Not the Manager’s Problem to Solve

“Timing?” Miriam repeated. “I don’t wait for the team to struggle. I don’t wait for the panic when the problem emerges?”

“As soon as you put the problem on the table, the panic will ensue. Let’s say you have three head-strong team members, individually, they are all very competent in their roles. But, whenever they have to work together, the three butt heads, with their own opinions about the direction of the project. In this state, emotions run high, cooperation and support disappears, there is passive agreement in public and aggressive backstabbing in private. As the manager, on this project, you need mutual support and cooperation. What do you do?”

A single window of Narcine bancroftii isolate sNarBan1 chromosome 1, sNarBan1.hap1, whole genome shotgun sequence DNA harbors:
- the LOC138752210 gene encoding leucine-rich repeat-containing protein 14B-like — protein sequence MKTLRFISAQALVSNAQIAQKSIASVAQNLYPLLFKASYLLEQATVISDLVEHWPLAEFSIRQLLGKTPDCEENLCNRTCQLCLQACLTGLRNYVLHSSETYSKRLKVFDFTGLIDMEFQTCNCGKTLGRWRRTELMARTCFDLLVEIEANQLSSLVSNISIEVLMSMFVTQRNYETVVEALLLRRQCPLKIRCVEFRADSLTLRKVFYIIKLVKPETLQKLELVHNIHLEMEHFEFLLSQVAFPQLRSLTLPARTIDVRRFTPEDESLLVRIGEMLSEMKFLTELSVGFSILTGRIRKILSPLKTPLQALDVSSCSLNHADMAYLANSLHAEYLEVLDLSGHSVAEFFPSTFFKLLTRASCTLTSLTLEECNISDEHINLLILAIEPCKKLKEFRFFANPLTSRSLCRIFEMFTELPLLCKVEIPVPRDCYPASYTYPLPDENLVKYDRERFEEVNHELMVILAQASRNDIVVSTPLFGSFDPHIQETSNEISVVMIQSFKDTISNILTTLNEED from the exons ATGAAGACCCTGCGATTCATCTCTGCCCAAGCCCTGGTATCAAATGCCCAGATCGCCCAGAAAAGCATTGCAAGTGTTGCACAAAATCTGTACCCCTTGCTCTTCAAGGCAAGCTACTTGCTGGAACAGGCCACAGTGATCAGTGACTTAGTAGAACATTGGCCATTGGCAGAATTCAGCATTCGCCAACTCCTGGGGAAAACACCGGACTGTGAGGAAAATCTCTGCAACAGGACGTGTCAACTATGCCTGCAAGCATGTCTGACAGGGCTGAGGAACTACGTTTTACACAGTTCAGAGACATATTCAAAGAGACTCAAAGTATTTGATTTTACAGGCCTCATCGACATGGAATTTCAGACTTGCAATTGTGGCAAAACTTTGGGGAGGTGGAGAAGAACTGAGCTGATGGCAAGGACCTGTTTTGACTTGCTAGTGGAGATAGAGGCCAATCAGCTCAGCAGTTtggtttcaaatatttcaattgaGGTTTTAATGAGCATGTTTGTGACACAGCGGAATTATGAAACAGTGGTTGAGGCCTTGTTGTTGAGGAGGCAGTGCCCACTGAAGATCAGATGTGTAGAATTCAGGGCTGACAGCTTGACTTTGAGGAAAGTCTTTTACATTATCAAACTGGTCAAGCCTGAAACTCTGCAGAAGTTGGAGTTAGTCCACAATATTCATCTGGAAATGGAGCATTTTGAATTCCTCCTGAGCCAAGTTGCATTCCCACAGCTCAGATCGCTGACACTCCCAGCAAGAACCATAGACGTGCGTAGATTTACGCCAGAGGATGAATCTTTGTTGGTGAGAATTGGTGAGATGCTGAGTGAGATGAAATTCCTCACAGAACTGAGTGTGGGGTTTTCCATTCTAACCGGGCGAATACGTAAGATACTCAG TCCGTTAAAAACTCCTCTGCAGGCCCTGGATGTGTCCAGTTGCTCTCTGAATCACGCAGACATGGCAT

“When I see the misbehavior, I would sit them down, individually, and communicate my expectations. I would explain that I would monitor their behavior and that I would not tolerate disagreement and shouting.” Miriam stopped. “I think you are going to suggest something different.”

“This is not your problem to solve. Understand, you are accountable for the output of this team, but only the team can solve this problem. Your role is to name the problem, put it on the table, in front of everyone, and outlast the panic.” -Tom

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